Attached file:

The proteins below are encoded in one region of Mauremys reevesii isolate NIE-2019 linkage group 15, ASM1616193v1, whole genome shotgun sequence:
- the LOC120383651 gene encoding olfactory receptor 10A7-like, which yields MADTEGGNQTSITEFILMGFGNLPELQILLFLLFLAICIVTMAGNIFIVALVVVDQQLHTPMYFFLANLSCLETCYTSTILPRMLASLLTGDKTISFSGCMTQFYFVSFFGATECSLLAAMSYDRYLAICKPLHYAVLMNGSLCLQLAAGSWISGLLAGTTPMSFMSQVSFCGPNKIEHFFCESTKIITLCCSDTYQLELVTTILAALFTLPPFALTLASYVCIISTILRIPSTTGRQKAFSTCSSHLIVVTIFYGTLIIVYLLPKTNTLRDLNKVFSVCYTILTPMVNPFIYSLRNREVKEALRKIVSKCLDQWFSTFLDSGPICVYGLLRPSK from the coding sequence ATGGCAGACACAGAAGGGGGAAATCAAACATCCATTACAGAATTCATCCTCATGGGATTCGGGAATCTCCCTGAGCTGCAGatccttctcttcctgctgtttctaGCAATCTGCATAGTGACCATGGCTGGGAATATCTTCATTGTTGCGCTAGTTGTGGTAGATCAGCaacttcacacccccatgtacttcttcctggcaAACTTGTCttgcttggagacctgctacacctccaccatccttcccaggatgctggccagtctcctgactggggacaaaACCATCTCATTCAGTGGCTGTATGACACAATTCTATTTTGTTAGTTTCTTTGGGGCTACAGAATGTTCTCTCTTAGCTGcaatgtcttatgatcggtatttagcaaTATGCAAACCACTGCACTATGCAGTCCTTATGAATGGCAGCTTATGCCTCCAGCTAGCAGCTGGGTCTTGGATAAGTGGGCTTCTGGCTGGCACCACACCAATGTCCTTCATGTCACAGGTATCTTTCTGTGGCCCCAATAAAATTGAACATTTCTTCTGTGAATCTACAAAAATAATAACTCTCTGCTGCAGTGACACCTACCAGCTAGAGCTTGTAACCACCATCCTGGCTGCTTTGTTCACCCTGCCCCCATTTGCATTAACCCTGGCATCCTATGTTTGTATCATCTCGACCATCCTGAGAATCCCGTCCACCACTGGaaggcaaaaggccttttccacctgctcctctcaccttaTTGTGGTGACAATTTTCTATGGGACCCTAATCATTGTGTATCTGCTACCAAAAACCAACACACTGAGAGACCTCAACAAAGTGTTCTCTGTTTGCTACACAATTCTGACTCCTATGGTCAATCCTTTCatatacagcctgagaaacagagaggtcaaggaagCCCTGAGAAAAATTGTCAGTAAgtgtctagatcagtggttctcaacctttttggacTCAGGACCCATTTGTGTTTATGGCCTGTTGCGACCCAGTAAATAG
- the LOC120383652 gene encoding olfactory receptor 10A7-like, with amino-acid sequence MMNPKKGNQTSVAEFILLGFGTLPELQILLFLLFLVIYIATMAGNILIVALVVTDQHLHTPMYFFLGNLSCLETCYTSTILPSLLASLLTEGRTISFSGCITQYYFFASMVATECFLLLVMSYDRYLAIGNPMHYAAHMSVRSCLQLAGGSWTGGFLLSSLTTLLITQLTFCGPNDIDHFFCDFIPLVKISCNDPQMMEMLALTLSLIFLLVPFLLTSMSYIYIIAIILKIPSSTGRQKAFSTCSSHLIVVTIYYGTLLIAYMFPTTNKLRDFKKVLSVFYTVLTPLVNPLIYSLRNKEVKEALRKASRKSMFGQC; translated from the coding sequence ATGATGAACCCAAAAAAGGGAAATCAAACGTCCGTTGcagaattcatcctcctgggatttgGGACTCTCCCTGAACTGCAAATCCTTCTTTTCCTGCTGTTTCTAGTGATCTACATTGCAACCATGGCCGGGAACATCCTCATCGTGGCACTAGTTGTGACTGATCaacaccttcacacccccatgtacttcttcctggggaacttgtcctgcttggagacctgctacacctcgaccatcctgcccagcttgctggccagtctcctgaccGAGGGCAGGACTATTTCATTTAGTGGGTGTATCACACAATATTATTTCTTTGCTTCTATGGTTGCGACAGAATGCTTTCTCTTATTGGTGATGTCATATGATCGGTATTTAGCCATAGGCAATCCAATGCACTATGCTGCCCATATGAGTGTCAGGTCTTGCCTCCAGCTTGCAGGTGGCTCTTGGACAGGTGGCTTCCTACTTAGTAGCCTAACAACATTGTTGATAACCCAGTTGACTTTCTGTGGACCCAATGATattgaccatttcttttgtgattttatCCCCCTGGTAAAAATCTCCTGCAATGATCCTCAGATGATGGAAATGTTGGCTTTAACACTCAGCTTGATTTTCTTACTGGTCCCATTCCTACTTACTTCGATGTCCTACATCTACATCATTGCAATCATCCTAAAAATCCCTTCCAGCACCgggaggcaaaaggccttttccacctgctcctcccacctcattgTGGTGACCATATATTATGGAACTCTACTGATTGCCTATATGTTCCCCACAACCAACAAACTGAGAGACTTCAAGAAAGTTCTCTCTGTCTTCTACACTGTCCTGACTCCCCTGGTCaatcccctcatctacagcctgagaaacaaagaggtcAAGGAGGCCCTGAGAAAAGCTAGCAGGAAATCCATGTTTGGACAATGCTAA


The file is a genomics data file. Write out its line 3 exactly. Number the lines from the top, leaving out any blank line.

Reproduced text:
- the LOC120383652 gene encoding olfactory receptor 10A7-like, with amino-acid sequence MMNPKKGNQTSVAEFILLGFGTLPELQILLFLLFLVIYIATMAGNILIVALVVTDQHLHTPMYFFLGNLSCLETCYTSTILPSLLASLLTEGRTISFSGCITQYYFFASMVATECFLLLVMSYDRYLAIGNPMHYAAHMSVRSCLQLAGGSWTGGFLLSSLTTLLITQLTFCGPNDIDHFFCDFIPLVKISCNDPQMMEMLALTLSLIFLLVPFLLTSMSYIYIIAIILKIPSSTGRQKAFSTCSSHLIVVTIYYGTLLIAYMFPTTNKLRDFKKVLSVFYTVLTPLVNPLIYSLRNKEVKEALRKASRKSMFGQC; translated from the coding sequence ATGATGAACCCAAAAAAGGGAAATCAAACGTCCGTTGcagaattcatcctcctgggatttgGGACTCTCCCTGAACTGCAAATCCTTCTTTTCCTGCTGTTTCTAGTGATCTACATTGCAACCATGGCCGGGAACATCCTCATCGTGGCACTAGTTGTGACTGATCaacaccttcacacccccatgtacttcttcctggggaacttgtcctgcttggagacctgctacacctcgaccatcctgcccagcttgctggccagtctcctgaccGAGGGCAGGACTATTTCATTTAGTGGGTGTATCACACAATATTATTTCTTTGCTTCTATGGTTGCGACAGAATGCTTTCTCTTATTGGTGATGTCATATGATCGGTATTTAGCCATAGGCAATCCAATGCACTATGCTGCCCATATGAGTGTCAGGTCTTGCCTCCAGCTTGCAGGTGGCTCTTGGACAGGTGGCTTCCTACTTAGTAGCCTAACAACATTGTTGATAACCCAGTTGACTTTCTGTGGACCCAATGATattgaccatttcttttgtgattttatCCCCCTGGTAAAAATCTCCTGCAATGATCCTCAGATGATGGAAATGTTGGCTTTAACACTCAGCTTGATTTTCTTACTGGTCCCATTCCTACTTACTTCGATGTCCTACATCTACATCATTGCAATCATCCTAAAAATCCCTTCCAGCACCgggaggcaaaaggccttttccacctgctcctcccacctcattgTGGTGACCATATATTATGGAACTCTACTGATTGCCTATATGTTCCCCACAACCAACAAACTGAGAGACTTCAAGAAAGTTCTCTCTGTCTTCTACACTGTCCTGACTCCCCTGGTCaatcccctcatctacagcctgagaaacaaagaggtcAAGGAGGCCCTGAGAAAAGCTAGCAGGAAATCCATGTTTGGACAATGCTAA